Zeiss and the Christoffel Mission for the Blind (CBM) have – together with a local partner, the Poona Blind Men Association – opened a new training centre for treating cataracts in Pune, India. The goal is to train ophthalmologists and medical personnel throughout the country in phacoemulsification, a minimally invasive surgical technique that employs ultrasonic vibrations to break up and suck out clouded lenses.
Dr Ludwin Monz, Chairman of the Management Board at Carl Zeiss Meditec AG, said “The new phaco training centre is the result of a longstanding, goal-driven collaboration between CBM and Zeiss. We already opened a special training centre in Paraguay last year.”
With this new centre, we’re doing our part to enable top-quality ophthalmic care. In the future, poorer people in remote regions will also benefit from this
Doctors and medical personnel will learn how to use these modern devices at the training centre located at the H.V. Desai Eye Hospital in India. This ensures that they will be able to provide patients with medical treatment in line with the latest standards.
Of the 36 million blind people around the world, approximately one third of cases were caused by a treatable cataract. Frequently, lack of treatment stems from poor access to medical care, as is often the case in India.
Dr Rainer Brockhaus, CBM CEO said, “In India, one of the world’s most populous countries, there is a real need for ophthalmologists with the right training.
“With this new centre, we’re doing our part to enable top-quality ophthalmic care. In the future, poorer people in remote regions will also benefit from this.”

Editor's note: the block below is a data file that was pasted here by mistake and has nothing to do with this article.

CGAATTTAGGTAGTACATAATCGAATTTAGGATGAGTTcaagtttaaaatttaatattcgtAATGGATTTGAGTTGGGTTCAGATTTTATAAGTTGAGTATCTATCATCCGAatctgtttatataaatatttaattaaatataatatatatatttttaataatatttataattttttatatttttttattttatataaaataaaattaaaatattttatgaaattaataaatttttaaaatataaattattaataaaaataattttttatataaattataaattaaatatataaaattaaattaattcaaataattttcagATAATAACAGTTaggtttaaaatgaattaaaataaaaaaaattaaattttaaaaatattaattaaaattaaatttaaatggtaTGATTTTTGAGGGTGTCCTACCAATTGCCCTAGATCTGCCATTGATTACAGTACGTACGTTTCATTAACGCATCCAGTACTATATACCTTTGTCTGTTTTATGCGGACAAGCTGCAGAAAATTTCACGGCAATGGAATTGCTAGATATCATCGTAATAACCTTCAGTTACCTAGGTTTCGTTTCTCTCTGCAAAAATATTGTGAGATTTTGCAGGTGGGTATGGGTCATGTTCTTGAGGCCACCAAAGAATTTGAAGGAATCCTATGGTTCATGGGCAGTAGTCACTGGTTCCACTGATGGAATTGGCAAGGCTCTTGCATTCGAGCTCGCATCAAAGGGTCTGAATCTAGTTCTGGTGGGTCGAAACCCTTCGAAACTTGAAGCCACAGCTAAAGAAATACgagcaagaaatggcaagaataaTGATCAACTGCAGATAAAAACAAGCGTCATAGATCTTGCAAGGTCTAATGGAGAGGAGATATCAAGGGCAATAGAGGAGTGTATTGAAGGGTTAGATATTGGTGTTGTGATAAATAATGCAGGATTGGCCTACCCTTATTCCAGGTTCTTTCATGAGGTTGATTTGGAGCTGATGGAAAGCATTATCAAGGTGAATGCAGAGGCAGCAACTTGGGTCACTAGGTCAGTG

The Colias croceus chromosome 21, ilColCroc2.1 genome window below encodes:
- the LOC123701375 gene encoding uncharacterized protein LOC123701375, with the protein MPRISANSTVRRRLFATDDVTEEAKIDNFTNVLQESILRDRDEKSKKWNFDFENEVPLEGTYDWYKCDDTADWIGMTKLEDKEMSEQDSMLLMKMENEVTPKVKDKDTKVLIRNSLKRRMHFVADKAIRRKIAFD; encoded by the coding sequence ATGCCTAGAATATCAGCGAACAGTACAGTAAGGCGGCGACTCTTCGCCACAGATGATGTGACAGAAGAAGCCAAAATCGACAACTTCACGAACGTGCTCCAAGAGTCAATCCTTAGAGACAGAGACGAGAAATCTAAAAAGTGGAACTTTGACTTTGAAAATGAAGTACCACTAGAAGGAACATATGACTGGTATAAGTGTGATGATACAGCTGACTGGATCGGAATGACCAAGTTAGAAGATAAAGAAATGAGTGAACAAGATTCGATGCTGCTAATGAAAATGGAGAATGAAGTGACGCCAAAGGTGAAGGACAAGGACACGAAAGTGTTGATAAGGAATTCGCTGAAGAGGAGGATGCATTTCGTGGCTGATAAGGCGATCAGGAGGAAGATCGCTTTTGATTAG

CBM has supported the eye hospital run by the Poona Blind Men Association since 2000. The renowned eye care clinic serves a region with more than 37 million people and conducts field visits within a 350 kilometer radius. In the past year alone, more than 580,000 patients sought help from the H.V. Desai Eye Hospital, and more than 34,000 of them underwent cataract surgery. The local partner covers the costs for those people who cannot afford treatment.
This was the case for ten year old Anjali who lives with her grandparents in Pune. Almost blind in both eyes and struggling to see what was being taught in class, the team from H.V. Desai Eye Hospital diagnosed a cataract in each of Anjali’s eyes during a mass screening at her school. Anjali underwent surgery at the H.V. Desai Eye Hospital. The procedure took only a few minutes and completely restored her eyesight.
Improved education and instruction at the new training centre will ultimately give even more people in India the gift of sight.